Bill Ackman assumed the market would follow his “well-researched” logic. He thought wrong.

2. He Assumed He Could Hypnotize the Market

Ackman assumed that with the awesomeness of his initial PowerPoint presentation, the market would panic resulting in a massive selloff. And truthfully, the market did panic for a couple of weeks before growing immune. Bob Chapman and I published the first article that challenged Ackman’s position. (Chapman is the Founder of Chapman Capital LLC, a Los Angeles-based investment company, and was an activist versus Herbalife following the death of Herbalife Founder Mark Hughes in 2000.) Two weeks after Ackman’s initial presentation, when the wound was still fresh and the stock was trading in the low $30s (it’s now at $75 per share), we pointed out that the emperor had no clothes. Ackman did not anticipate large fund managers betting against him. As other funds began doing some due diligence, they all started piling on the long side based on the realization that Ackman’s only shot was government intervention. As the market sobered up, Ackman’s presentation was placed under a microscope and found to be grossly inadequate for purposes of finding illegality.

Bottom line: He assumed the market would follow his “well-researched” logic. He thought wrong. The most notable of long investors are Carl Icahn, George Soros and Bill Stiritz. Notable investors in Ackman’s camp: zero.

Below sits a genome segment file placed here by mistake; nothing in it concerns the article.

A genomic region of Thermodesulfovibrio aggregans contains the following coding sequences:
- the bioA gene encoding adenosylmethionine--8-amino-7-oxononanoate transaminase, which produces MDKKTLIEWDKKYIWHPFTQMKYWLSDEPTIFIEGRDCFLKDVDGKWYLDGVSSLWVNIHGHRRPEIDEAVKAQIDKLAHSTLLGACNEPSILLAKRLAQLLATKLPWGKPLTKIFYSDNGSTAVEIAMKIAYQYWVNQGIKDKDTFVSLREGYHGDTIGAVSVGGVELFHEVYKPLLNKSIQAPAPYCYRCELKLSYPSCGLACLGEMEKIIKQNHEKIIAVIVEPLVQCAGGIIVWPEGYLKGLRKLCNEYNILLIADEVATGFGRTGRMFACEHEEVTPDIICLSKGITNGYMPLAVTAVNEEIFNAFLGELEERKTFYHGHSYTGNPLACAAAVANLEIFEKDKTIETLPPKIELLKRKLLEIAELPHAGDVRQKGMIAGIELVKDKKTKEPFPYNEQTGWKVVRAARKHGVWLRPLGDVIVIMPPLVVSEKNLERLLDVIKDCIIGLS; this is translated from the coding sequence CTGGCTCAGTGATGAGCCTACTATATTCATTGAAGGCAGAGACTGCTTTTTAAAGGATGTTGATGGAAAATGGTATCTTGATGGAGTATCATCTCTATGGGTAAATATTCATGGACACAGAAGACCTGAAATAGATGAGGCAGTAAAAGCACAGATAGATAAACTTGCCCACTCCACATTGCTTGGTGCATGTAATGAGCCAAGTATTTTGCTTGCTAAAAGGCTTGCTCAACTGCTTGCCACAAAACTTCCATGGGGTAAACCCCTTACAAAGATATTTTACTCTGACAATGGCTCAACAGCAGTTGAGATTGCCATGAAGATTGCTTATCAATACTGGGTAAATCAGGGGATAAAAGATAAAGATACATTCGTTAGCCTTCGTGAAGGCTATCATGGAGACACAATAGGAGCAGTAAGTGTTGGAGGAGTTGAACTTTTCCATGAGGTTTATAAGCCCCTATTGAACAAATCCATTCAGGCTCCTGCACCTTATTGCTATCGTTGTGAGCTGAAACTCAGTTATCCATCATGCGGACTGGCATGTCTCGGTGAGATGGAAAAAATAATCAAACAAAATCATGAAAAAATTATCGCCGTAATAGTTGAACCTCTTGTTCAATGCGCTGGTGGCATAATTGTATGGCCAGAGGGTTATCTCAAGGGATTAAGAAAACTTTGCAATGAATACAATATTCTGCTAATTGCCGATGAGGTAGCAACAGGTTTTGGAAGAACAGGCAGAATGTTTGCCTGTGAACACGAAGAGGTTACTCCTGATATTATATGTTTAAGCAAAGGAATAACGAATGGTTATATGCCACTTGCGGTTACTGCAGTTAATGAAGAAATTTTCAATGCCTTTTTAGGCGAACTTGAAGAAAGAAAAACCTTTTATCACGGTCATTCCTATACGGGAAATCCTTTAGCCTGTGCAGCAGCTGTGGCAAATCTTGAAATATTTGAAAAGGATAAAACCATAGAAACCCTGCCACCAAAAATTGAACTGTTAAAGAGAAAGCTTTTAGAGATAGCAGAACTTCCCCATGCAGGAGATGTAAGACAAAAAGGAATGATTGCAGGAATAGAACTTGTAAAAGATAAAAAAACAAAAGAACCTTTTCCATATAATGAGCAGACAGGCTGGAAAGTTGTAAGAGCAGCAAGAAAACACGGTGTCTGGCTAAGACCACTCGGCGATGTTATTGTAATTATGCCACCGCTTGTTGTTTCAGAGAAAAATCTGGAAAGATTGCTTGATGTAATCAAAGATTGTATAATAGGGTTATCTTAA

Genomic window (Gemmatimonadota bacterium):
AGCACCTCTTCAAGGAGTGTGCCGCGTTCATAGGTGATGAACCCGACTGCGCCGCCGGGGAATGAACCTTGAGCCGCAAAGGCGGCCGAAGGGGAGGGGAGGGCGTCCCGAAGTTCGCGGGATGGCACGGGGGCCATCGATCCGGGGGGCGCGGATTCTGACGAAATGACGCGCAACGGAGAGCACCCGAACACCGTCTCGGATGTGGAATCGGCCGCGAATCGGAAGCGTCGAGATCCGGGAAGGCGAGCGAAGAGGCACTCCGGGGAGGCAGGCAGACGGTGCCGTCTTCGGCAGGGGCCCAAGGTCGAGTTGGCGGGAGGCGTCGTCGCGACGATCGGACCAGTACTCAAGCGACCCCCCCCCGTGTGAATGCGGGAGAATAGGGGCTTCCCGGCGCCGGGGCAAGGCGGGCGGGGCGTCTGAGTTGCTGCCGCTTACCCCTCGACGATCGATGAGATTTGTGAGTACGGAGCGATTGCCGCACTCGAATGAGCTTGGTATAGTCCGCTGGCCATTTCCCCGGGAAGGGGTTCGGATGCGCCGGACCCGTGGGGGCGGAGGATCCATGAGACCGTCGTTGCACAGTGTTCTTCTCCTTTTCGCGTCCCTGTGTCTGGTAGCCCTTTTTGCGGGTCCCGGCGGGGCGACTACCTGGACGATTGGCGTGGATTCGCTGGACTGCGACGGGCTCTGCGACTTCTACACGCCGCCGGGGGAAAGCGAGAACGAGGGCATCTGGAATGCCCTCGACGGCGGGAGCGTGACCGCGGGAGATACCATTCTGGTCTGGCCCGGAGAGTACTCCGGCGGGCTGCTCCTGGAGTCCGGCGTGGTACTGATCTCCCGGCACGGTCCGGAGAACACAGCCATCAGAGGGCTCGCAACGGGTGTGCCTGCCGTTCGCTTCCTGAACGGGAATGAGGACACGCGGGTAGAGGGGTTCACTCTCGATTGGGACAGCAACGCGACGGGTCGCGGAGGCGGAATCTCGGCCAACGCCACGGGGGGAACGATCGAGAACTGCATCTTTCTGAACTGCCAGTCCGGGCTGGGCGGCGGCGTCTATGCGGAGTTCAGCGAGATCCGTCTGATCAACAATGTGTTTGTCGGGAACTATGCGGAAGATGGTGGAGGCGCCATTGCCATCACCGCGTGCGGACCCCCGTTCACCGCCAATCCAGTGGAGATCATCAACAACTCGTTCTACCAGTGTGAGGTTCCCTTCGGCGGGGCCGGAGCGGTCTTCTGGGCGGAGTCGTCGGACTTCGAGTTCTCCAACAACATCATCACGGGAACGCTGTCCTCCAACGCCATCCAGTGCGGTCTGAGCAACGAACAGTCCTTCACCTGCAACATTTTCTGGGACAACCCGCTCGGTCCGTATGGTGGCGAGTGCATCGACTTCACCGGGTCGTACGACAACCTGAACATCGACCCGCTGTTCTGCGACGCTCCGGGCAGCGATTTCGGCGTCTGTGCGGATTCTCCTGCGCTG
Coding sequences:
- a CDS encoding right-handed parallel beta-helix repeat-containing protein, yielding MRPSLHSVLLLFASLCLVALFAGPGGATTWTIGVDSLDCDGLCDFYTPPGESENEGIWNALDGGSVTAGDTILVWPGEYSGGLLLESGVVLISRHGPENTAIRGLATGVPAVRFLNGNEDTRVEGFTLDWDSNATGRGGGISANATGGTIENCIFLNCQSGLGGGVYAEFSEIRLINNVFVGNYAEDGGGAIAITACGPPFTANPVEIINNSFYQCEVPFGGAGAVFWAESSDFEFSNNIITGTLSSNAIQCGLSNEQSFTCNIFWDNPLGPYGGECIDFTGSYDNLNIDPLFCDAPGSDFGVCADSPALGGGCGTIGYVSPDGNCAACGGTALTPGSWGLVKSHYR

3. He Assumed the Salesforce Would Collapse

When I first saw Ackman’s presentation last year, I thought to myself, “There’s no way Herbalife distributors can build with this kind of negative publicity.” They surprised me, and they surprised Bill Ackman. Ackman’s presentation was almost a self-fulfilling prophecy. If the salesforce were rendered inert, the stock would tank, thus proving his theory that Herbalife is a volatile pyramid destined to collapse. While the collapse would have been directly tied to Ackman, he would have attributed it to the volatile nature of pyramid schemes. As stated earlier, the stock bounced back. As for the salesforce, they trudged forward, producing significant results under tremendous pressure quarter after quarter. It’s hard enough to build a network without impediments. If there’s negative press, it only compounds the difficulty. Somehow, the Herbalife distributor found a way.

4. He Assumed He Could Confuse the Public about Market Saturation

This is somewhat related to Assumption No. 2 where Bill Ackman expected to mesmerize the market with his logic. Ackman assumed that his argument regarding market saturation would actually fly. In theory, it seems to make sense. At some point, assuming everyone is successful at recruiting Herbalife distributors, the market would be exhausted. In Ger-Ro-Mar, the FTC tried to make this “geometric progression” argument and failed. In that case, the company was in the business of selling women’s lingerie. The court cleverly wrote, “We find no flaw in the mathematics or the extrapolation [presented by the FTC] and agree that the prospect of a quarter of a billion brassiere and girdle hawkers is not only impossible but frightening to contemplate, particularly since it is in excess of the present population of the Nation, only about half of whom hopefully are prospective lingerie consumers. However, we live in a real world and not fantasyland.”